The Internet is working again in Syria after an outage that lasted nearly twenty hours. The government blamed the downtime on a severed cable, but many suspect that the regime actually cut off Internet access on purpose as a maneuver in the ongoing conflict within the country.
PCMag’s Chloe Ablanesius reported, “Internet access in Syria has returned, according to those monitoring Web traffic in the region, as well as Syrian media reports. Internet monitoring firm Renesys said this morning that Web traffic resumed in Syria after a 19.5-hour outage — from 6:45 UTC on Tuesday to 2:13 UTC today.”
The BBC added, “Local state-run media had reported earlier that a ‘fault in optical fibre cables’ was to blame for the blackout. However, experts dismissed this explanation as ‘unlikely.’ David Belson, of Akamai, said: ‘Our monitoring shows that Syria’s international internet connectivity is through at least four providers, and published submarine cable maps show connectivity through three active cables. As such, the failure of a single optical cable is unlikely to cause a complete internet outage for the country.'”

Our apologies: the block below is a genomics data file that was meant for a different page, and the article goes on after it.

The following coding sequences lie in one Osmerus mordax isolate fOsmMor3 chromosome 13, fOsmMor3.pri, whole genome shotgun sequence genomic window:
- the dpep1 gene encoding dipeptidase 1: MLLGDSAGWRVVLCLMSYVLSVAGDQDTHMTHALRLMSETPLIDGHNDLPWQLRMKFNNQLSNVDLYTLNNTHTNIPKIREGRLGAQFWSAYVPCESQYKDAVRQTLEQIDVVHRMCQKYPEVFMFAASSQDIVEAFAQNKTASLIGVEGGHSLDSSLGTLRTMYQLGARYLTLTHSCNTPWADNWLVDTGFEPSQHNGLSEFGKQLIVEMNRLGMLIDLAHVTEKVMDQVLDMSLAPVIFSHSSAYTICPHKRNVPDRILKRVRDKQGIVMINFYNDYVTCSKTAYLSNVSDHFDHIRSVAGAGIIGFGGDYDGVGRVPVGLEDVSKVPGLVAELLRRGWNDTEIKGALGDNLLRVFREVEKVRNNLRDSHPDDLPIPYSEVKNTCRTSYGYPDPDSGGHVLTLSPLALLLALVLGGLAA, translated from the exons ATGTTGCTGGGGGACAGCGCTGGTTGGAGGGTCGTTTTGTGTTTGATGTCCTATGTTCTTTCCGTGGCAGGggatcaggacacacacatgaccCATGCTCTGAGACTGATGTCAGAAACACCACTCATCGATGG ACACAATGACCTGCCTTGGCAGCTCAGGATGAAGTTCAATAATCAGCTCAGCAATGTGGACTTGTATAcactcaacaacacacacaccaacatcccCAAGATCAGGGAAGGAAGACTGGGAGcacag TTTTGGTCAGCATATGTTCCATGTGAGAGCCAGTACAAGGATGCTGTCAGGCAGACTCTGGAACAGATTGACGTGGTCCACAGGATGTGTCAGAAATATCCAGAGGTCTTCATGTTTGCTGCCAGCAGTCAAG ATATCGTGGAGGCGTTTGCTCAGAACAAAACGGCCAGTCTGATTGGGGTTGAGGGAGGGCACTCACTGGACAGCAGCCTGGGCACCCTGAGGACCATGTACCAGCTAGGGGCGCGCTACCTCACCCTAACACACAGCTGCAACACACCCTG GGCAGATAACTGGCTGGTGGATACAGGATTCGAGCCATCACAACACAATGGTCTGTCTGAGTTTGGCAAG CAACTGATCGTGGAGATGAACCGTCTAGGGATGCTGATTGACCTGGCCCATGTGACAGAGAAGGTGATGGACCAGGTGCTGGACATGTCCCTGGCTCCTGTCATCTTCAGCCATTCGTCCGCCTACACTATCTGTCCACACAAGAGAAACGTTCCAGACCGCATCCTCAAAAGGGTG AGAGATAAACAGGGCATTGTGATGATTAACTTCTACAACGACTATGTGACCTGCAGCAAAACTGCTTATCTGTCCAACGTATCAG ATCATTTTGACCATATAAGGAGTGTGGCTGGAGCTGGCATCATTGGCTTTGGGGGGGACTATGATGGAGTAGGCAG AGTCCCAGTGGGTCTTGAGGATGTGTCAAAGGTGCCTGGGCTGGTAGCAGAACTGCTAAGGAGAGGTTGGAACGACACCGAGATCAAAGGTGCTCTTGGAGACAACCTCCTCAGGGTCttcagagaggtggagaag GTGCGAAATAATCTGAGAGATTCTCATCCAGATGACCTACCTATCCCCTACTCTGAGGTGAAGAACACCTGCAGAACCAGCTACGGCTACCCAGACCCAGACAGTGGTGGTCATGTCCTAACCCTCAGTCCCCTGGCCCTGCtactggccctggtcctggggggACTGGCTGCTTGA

According to Nicole Perlroth with The New York Times, “someone with access to the physical connections dropped the Border Gateway Protocol, or B.G.P., routes into Syria in such a way that any information trying to enter the country was not able to find its way…. The same technique was used to shut down the Internet and mobile phone service last November. Syrian government officials said terrorists, not the government, were responsible for that outage, but evidence pointed to government involvement. Ironically, Syrian opposition groups are more immune to Internet and cellphone outages than ordinary Syrians. In Syria’s opposition-controlled territories, rebels have successfully built an alternate system of Internet and cellphone connectivity using two-way satellite devices.”
InformationWeek’s Matthew J. Schwartz noted, “Renesys CTO [Jim] Cowie said the latest Syrian Internet blackout shouldn’t be surprising, given that the country remains in the midst of a bloody civil war. ‘In the middle of the chaos and tragedy of civil war, why is anyone surprised when the Internet stops working?’ he said. ‘Isn’t it actually more shocking and noteworthy that the Internet in Syria actually functions pretty well 360 days out of the year?'”